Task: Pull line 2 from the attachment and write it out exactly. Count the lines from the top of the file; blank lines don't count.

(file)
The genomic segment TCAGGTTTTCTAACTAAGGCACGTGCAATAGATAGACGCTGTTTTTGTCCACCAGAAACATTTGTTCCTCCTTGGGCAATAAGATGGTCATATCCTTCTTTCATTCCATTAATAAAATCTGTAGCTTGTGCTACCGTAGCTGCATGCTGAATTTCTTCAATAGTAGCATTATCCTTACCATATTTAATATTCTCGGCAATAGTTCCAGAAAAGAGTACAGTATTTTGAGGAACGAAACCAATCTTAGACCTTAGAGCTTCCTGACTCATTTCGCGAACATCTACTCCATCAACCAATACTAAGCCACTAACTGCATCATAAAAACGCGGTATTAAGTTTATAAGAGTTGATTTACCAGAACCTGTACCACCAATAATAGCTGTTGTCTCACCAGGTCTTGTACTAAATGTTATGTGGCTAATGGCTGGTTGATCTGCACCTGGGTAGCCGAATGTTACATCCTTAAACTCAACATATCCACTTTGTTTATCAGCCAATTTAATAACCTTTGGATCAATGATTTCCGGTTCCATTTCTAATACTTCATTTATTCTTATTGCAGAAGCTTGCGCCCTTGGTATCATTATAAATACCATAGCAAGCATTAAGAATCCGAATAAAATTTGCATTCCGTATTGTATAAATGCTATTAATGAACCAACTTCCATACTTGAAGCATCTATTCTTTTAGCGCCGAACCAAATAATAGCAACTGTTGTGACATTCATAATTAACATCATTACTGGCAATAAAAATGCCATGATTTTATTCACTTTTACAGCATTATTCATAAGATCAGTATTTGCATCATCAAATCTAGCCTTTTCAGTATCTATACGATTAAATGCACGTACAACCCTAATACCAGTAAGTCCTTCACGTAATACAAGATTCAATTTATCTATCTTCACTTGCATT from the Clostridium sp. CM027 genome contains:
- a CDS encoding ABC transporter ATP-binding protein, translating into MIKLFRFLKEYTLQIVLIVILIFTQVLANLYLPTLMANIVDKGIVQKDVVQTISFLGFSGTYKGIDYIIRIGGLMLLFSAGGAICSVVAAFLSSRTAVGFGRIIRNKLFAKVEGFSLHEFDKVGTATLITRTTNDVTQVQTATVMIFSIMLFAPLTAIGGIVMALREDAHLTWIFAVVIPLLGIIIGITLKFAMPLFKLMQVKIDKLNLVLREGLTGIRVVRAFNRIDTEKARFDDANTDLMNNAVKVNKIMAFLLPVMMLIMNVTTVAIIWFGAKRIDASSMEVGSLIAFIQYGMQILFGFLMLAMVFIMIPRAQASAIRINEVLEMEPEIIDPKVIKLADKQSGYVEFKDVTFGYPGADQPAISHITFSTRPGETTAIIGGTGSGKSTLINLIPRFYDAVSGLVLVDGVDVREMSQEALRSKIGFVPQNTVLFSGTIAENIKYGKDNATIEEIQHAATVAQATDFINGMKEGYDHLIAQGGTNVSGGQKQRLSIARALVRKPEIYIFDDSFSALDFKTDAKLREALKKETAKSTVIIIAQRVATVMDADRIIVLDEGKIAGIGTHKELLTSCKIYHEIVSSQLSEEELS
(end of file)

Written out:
- a CDS encoding ABC transporter ATP-binding protein, translating into MIKLFRFLKEYTLQIVLIVILIFTQVLANLYLPTLMANIVDKGIVQKDVVQTISFLGFSGTYKGIDYIIRIGGLMLLFSAGGAICSVVAAFLSSRTAVGFGRIIRNKLFAKVEGFSLHEFDKVGTATLITRTTNDVTQVQTATVMIFSIMLFAPLTAIGGIVMALREDAHLTWIFAVVIPLLGIIIGITLKFAMPLFKLMQVKIDKLNLVLREGLTGIRVVRAFNRIDTEKARFDDANTDLMNNAVKVNKIMAFLLPVMMLIMNVTTVAIIWFGAKRIDASSMEVGSLIAFIQYGMQILFGFLMLAMVFIMIPRAQASAIRINEVLEMEPEIIDPKVIKLADKQSGYVEFKDVTFGYPGADQPAISHITFSTRPGETTAIIGGTGSGKSTLINLIPRFYDAVSGLVLVDGVDVREMSQEALRSKIGFVPQNTVLFSGTIAENIKYGKDNATIEEIQHAATVAQATDFINGMKEGYDHLIAQGGTNVSGGQKQRLSIARALVRKPEIYIFDDSFSALDFKTDAKLREALKKETAKSTVIIIAQRVATVMDADRIIVLDEGKIAGIGTHKELLTSCKIYHEIVSSQLSEEELS